Hamilton stuck with Klockner Woods
HAMILTON -- A state court has again refused to void the township's agreement to purchase the 51-acre tract known as Klockner Woods, keeping taxpayers on the hook for the roughly $4.5 million land deal while township officials contemplate taking the case to the state Supreme Court.
A decision handed down yesterday from the appellate division of the state Superior Court ruled that the township must uphold its 2005 agreement to purchase the land, despite arguments that the township council never approved an appropriation to buy the property.
The township council says they never approved the funds for the purchase, so it isn't legal. Unfortuantely, the courts don't see it that way; they (repeatedly) state that the purchase was legal.
George Dougherty, the attorney representing Hamilton, said he would be recommending the township pursue the matter with the state's highest court.
"I think they absolutely missed the law," Dougherty said. "You can't make a solid commitment unless you have money set aside to do it. You simply don't spend money that you don't have."
Unfortunately, George, spending money we don't have is the American Way. See, right now you're spending Hamilton taxpayers' money to fight a fight you can't win.
But if the Supreme Court decides not to hear the case, or if it upholds the decision of the lower courts, there would certainly be implications for Hamilton's finances, according to interim township business administrator William Guhl.
Besides legal costs, which have climbed to about $30,000, the township will be on the hook for long-term debt payments on the $4.1 million price, plus interest, including a down payment of roughly $200,000, Guhl said.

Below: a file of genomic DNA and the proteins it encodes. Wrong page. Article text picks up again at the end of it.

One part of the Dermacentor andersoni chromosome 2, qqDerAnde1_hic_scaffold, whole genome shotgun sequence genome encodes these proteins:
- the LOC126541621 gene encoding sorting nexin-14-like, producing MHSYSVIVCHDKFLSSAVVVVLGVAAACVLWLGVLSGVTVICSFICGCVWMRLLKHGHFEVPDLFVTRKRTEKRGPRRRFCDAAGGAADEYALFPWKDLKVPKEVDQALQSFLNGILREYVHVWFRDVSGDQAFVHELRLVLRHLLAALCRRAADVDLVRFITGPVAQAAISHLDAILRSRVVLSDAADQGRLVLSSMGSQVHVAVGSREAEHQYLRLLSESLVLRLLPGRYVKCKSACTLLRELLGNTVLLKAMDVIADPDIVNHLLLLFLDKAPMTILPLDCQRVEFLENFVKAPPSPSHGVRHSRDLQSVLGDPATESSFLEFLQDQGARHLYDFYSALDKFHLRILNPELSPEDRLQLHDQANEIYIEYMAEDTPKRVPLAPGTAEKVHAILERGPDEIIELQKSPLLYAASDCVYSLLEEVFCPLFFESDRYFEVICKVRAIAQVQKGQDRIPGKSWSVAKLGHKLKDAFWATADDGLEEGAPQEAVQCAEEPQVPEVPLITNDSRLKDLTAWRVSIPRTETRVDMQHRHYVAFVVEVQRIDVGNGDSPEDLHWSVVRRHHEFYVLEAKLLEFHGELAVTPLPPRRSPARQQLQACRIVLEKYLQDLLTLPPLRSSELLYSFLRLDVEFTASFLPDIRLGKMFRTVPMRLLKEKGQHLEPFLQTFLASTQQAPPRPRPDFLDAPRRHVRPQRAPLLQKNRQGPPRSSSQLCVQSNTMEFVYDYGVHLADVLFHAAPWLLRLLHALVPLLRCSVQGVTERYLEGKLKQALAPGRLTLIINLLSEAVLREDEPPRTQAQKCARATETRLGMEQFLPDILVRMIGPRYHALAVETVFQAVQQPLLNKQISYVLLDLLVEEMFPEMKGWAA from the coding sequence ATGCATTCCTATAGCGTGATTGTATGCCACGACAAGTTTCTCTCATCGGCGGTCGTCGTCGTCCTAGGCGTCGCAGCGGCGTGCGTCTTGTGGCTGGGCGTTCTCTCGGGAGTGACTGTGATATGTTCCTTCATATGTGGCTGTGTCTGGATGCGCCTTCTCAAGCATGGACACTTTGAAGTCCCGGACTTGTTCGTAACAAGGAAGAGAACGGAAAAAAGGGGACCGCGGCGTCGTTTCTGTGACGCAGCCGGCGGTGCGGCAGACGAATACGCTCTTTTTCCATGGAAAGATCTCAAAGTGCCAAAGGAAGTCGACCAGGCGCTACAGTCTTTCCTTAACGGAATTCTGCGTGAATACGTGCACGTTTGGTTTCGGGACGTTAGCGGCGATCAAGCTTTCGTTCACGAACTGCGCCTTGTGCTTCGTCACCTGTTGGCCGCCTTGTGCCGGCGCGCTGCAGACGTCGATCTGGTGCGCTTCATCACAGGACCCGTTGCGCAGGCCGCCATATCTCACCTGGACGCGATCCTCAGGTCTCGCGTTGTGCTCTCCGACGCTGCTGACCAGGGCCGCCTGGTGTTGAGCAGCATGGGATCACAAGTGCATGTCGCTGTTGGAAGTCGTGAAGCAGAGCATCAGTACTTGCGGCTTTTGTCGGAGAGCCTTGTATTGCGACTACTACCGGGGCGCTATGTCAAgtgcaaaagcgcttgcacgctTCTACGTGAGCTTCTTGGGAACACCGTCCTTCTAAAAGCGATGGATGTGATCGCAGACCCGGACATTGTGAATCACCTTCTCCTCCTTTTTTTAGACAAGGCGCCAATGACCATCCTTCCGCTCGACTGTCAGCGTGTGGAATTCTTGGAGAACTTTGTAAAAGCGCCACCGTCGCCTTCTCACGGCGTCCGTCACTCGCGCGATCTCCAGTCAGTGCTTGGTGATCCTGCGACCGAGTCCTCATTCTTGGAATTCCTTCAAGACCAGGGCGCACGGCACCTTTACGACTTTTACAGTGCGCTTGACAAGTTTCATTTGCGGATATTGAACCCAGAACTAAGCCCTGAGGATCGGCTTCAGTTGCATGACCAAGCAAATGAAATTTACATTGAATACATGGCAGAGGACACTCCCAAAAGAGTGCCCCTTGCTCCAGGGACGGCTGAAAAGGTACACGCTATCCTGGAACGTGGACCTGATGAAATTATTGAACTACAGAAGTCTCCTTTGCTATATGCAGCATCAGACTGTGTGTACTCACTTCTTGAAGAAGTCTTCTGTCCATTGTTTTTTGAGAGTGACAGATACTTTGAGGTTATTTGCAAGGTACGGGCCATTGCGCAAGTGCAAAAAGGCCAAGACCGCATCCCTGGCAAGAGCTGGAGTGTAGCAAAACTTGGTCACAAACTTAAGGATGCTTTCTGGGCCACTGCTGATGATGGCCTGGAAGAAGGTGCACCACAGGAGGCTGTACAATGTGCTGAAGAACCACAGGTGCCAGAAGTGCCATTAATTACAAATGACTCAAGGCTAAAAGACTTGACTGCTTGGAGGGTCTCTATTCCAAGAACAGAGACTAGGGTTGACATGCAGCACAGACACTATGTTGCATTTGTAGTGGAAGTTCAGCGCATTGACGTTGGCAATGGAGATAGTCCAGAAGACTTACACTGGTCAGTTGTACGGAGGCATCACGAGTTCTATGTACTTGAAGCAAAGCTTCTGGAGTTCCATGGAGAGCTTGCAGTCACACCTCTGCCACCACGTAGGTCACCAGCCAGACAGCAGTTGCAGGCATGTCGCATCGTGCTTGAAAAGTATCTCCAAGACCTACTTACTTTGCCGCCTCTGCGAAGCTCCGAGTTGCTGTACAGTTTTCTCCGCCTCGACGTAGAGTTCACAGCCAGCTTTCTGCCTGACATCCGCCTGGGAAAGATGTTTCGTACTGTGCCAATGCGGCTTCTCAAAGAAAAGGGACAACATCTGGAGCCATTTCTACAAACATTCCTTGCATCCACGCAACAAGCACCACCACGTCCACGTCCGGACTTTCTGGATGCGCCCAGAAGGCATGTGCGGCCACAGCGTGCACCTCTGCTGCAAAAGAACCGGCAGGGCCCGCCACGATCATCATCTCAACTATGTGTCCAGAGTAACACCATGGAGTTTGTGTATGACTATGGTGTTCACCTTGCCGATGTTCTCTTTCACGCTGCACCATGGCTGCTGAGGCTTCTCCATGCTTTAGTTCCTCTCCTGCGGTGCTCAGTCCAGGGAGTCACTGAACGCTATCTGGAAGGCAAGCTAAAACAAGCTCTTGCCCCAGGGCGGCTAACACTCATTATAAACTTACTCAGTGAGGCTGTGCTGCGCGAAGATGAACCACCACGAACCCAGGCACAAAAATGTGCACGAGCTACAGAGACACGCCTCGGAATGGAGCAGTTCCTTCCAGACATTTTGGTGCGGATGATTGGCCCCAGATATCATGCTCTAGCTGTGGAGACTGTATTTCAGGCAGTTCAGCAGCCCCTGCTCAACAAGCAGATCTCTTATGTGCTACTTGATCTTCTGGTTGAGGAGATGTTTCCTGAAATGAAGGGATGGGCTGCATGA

The township has already paid Fieldstone about $380,000 in interest as part of the agreement, and further interest payments have raised the township's current obligation to about $4.5 million, according to John Buonocore, the attorney representing Fieldstone.
When asked his opinion on the decision, Guhl backed Dougherty's view.
"If you want to buy something, and it's a capital item and you want to" using a bond ordinance, Guhl said, a municipality must "specifically identify in the ordinance what it is you want to buy."
The courts, however, have ruled otherwise. The appellate court affirmed Superior Court Judge Linda R. Feinberg's opinion that a bond ordinance specifically appropriating money for the land purchase was not required in order for the purchase agreement to be binding.
In her decision, issued early last year, Feinberg pointed to other actions the township took that could have funded the purchase, including $5 million appropriated for open space and multiple public attempts by the township to secure outside funding for the purchase.
Feinberg also argued that the cost to taxpayers would be higher if she overturned the settlement to purchase the land, pointing to the cost of the litigation that could ensue.
Just when you thought this whole mess couldn't get worse...
"This has always been about Hamilton politics and it was never about the value of the land," Buonocore (of Feildstone) said.
(former Mayor Glenn) Gilmore backed that claim yesterday.
"The Republican council knew that they were simply wasting valuable taxpayer dollars in lawyer fees and interest cost with this appeal, but they wanted to keep the issue alive for the last election at taxpayer expense," he wrote in response to an e-mail asking for comment.
Add that comment to the (very short) list of things that Glen Gilmore got right.
A friend and Hamilton resident put it very succintly to me once: "Gilmore screwed us." Especially on this issue, you bet. But it's time for the new administration and town council to stop trying to fight old battles and move on to fixing the problems they were elected to fix. Meanwhile, legal fees and interest payments keep piling up, and guess who has to pay for those?
Yes, the land should be preserved. Yes, when the purchase agreement was made SOMEONE should have been looking out for the taxpayers' interest. We all agree to that.
Now is not the time for those arguements- that time was back in 2004 and 2005. Now is the time now for the council to stop shoveling more of the taxpayers' good money after bad and move on.